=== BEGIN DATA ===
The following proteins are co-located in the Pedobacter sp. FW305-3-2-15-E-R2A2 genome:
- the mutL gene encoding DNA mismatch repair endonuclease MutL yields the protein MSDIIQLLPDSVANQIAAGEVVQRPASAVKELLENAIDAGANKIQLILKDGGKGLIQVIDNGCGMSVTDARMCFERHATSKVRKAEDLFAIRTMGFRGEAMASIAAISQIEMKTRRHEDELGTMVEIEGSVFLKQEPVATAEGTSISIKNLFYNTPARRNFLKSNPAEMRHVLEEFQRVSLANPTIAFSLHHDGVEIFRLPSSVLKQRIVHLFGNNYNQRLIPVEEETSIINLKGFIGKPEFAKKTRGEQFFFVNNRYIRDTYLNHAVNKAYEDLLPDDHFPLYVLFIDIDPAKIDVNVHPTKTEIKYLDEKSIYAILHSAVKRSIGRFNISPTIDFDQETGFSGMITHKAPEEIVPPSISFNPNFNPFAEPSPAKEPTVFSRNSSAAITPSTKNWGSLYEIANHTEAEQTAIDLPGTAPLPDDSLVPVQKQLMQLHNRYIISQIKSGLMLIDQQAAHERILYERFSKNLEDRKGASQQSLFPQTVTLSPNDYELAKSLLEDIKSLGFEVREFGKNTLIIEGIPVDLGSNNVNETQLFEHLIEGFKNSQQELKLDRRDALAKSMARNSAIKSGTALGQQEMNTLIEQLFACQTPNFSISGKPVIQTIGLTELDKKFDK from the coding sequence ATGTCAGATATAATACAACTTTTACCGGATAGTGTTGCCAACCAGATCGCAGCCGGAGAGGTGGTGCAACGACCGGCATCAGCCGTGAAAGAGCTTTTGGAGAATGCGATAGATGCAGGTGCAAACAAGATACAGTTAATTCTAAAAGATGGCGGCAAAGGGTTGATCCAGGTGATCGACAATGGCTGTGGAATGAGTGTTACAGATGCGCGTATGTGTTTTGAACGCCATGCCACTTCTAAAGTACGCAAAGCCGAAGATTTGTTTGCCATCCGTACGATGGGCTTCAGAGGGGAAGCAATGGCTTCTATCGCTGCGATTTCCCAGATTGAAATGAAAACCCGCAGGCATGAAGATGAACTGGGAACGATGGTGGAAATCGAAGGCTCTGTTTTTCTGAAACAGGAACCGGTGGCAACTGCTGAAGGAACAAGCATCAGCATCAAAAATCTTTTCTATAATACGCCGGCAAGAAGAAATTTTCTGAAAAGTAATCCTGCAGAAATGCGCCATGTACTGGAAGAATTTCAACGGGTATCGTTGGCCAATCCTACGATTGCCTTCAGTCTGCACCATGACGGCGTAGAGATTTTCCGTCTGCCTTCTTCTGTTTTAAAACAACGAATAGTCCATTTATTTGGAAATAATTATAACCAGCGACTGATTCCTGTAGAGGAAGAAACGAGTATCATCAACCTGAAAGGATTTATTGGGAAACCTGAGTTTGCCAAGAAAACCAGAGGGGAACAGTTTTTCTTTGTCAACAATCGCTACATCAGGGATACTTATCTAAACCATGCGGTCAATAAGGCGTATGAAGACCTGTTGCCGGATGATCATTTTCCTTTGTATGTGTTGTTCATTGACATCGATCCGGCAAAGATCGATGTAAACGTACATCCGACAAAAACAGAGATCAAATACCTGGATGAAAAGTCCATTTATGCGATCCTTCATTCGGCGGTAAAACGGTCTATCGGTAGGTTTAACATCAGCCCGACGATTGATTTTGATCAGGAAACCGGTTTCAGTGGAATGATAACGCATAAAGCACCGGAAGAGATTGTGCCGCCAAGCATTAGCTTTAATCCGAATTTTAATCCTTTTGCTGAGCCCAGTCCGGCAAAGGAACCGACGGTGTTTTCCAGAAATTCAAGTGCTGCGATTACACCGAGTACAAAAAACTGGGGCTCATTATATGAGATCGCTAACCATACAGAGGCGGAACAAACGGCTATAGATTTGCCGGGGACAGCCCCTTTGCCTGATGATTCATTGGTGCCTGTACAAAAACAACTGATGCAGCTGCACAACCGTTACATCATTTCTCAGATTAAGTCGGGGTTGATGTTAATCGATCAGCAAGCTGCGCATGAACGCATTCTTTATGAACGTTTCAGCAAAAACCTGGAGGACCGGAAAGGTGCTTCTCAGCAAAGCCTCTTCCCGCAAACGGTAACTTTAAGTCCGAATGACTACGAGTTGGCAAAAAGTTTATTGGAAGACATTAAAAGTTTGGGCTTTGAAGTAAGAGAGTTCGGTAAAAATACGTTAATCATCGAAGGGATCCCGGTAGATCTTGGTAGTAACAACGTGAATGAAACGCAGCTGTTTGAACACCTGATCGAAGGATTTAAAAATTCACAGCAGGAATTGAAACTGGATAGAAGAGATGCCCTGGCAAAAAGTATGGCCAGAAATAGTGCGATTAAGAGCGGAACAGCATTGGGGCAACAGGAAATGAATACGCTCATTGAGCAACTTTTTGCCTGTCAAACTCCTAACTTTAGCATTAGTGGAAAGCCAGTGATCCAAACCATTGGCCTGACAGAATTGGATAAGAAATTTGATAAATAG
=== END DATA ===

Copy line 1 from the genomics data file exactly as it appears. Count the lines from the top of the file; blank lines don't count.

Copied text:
The following proteins are co-located in the Pedobacter sp. FW305-3-2-15-E-R2A2 genome: